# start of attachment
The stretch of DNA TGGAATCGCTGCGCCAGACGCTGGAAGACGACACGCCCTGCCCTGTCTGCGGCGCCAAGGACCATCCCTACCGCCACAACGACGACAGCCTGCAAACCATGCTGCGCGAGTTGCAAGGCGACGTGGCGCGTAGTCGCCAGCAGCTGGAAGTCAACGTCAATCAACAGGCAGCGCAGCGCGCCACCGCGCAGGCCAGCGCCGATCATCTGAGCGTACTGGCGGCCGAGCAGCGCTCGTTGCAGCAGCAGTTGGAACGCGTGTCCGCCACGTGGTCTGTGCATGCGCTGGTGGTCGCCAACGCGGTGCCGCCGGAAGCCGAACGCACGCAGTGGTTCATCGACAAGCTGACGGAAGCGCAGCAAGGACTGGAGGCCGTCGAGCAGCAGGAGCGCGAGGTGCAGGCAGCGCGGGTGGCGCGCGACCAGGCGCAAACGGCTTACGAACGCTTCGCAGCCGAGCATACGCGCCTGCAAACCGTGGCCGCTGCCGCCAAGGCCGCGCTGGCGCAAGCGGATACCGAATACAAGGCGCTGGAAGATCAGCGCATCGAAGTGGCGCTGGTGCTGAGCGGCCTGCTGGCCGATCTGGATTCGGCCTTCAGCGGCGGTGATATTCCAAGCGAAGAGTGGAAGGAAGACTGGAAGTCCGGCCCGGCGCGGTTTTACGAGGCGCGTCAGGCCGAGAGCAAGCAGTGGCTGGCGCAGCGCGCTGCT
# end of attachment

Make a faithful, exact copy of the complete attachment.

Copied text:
The stretch of DNA TGGAATCGCTGCGCCAGACGCTGGAAGACGACACGCCCTGCCCTGTCTGCGGCGCCAAGGACCATCCCTACCGCCACAACGACGACAGCCTGCAAACCATGCTGCGCGAGTTGCAAGGCGACGTGGCGCGTAGTCGCCAGCAGCTGGAAGTCAACGTCAATCAACAGGCAGCGCAGCGCGCCACCGCGCAGGCCAGCGCCGATCATCTGAGCGTACTGGCGGCCGAGCAGCGCTCGTTGCAGCAGCAGTTGGAACGCGTGTCCGCCACGTGGTCTGTGCATGCGCTGGTGGTCGCCAACGCGGTGCCGCCGGAAGCCGAACGCACGCAGTGGTTCATCGACAAGCTGACGGAAGCGCAGCAAGGACTGGAGGCCGTCGAGCAGCAGGAGCGCGAGGTGCAGGCAGCGCGGGTGGCGCGCGACCAGGCGCAAACGGCTTACGAACGCTTCGCAGCCGAGCATACGCGCCTGCAAACCGTGGCCGCTGCCGCCAAGGCCGCGCTGGCGCAAGCGGATACCGAATACAAGGCGCTGGAAGATCAGCGCATCGAAGTGGCGCTGGTGCTGAGCGGCCTGCTGGCCGATCTGGATTCGGCCTTCAGCGGCGGTGATATTCCAAGCGAAGAGTGGAAGGAAGACTGGAAGTCCGGCCCGGCGCGGTTTTACGAGGCGCGTCAGGCCGAGAGCAAGCAGTGGCTGGCGCAGCGCGCTGCT